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Laurel Halo - Quarantine

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Artist: Laurel Halo

Album: Quarantine

Label: Hyperdub

Review date: Jun. 12, 2012

Laurel Halo is the type of artist, like Rustie and Hyperdub label head Kode9, that knows how to craft exciting, straightforward, functional tracks. All three could make careers out of releasing DJ tools. For example, Halo’s “Head,” from last year’s Hour Logic EP, perfectly captures dub techno’s balance of precision and ambient exploration. If she wanted to, she could probably ride that sound for another decade. It’s important to keep these skills in mind when evaluating these artists’ more experimental, less immediate works – even if they make missteps, they’re commendably exploring their own interests, rather than sticking to conventions.

Hyperdub’s release of Quarantine has turned a few heads, since the album is fairly removed from the hardcore continuum variations that make up the bulk of the label’s catalog. This is silly — it’s not like Warp releasing Maximo Park albums. The type of personal, freeform electronics crafted by Halo, Hype Williams and Oneohtrix Point Never has been swimming around U.K. dance music for a while now and frequently appears in the sets of DJs like Ben UFO. For better or worse, sounds and scenes continue to collide, and such collisions are completely consistent with Hyperdub’s M.O. It’s not surprising that Halo’s first release for the label would a bit challenging, rather than instantly appealing.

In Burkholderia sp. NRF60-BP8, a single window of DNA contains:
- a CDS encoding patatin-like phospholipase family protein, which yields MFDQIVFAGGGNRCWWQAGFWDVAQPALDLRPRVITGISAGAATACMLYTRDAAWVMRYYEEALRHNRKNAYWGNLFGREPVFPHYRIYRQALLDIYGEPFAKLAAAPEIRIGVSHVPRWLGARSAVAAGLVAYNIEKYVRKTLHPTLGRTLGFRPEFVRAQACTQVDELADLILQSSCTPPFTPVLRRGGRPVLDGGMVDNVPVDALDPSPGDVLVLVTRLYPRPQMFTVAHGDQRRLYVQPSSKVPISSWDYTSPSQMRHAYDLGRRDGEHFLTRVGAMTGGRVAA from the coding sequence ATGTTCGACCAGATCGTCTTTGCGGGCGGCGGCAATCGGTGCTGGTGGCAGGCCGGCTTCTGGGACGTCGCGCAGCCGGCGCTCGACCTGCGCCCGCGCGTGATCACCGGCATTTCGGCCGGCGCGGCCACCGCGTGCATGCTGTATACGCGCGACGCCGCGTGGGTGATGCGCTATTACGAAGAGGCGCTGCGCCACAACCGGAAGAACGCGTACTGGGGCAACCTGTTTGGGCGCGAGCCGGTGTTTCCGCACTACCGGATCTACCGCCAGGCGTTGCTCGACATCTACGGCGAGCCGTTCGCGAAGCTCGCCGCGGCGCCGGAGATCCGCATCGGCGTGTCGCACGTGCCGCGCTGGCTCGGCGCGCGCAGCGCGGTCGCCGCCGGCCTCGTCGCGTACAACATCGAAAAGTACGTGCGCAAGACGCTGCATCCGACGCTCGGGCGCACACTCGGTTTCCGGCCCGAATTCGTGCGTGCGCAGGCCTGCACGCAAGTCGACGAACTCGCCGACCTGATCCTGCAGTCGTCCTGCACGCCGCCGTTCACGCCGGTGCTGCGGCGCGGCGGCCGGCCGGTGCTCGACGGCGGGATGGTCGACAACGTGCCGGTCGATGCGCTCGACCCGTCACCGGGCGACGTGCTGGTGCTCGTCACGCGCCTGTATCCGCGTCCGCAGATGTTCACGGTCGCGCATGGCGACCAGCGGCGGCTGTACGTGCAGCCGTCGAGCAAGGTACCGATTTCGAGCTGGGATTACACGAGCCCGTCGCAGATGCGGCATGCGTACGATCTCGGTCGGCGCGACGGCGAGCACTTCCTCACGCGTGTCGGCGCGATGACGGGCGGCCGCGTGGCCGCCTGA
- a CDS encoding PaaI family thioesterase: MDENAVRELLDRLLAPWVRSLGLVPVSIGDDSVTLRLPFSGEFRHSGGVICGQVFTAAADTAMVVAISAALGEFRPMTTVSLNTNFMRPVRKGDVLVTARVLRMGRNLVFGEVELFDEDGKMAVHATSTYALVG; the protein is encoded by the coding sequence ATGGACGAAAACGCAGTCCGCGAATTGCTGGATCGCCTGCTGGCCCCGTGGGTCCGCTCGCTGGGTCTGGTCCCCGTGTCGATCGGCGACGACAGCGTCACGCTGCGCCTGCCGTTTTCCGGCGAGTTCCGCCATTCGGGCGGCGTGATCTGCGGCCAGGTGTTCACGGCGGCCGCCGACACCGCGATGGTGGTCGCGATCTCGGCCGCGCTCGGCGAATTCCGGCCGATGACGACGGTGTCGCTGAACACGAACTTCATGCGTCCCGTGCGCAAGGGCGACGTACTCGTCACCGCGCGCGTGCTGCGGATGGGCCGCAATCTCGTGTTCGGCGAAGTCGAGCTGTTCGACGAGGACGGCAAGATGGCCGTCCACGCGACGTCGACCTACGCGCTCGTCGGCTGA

If you were to remove the vocals from Quarantine, you’d be left with her most pleasant, haunting, well-produced ambient recordings to date. These instrumentals are far removed from not only the tweaked pop of 2010’s King Felix EP, but Oneohtrix’s denser ambient collages. The sounds are polished, layered and distinct, almost like an updated, abstract version of Mark Clifford’s Disjecta project. If anything, I’m excited to see how Halo continues to explore and refine these ideas.

Ultimately, though, the vocals are the sticking point. They’re unadorned and upfront, like Laurie Anderson without the attitude or a less-operatic Bjork. On the page, repeated lyrics like “The signal keeps cutting out, but one thing is clear / Nothing grows in my heart, there is no one here” and “Words are just words that you soon forget” look as if they could cut to the bone, but Halo makes no concessions in her delivery. Songs of loss and isolation are typically delivered through comforting vehicles — even the darkest passages of Lou Reed’s Berlin connect like detached lullabies. Halo’s voice, pronounced in the mix, artfully mangled, purposely unperfect, reaching at unreachable notes, and occasionally beautiful, is far from a relief. Whether this is riveting or off-putting is for each listener to decide.

By Brad LaBonte

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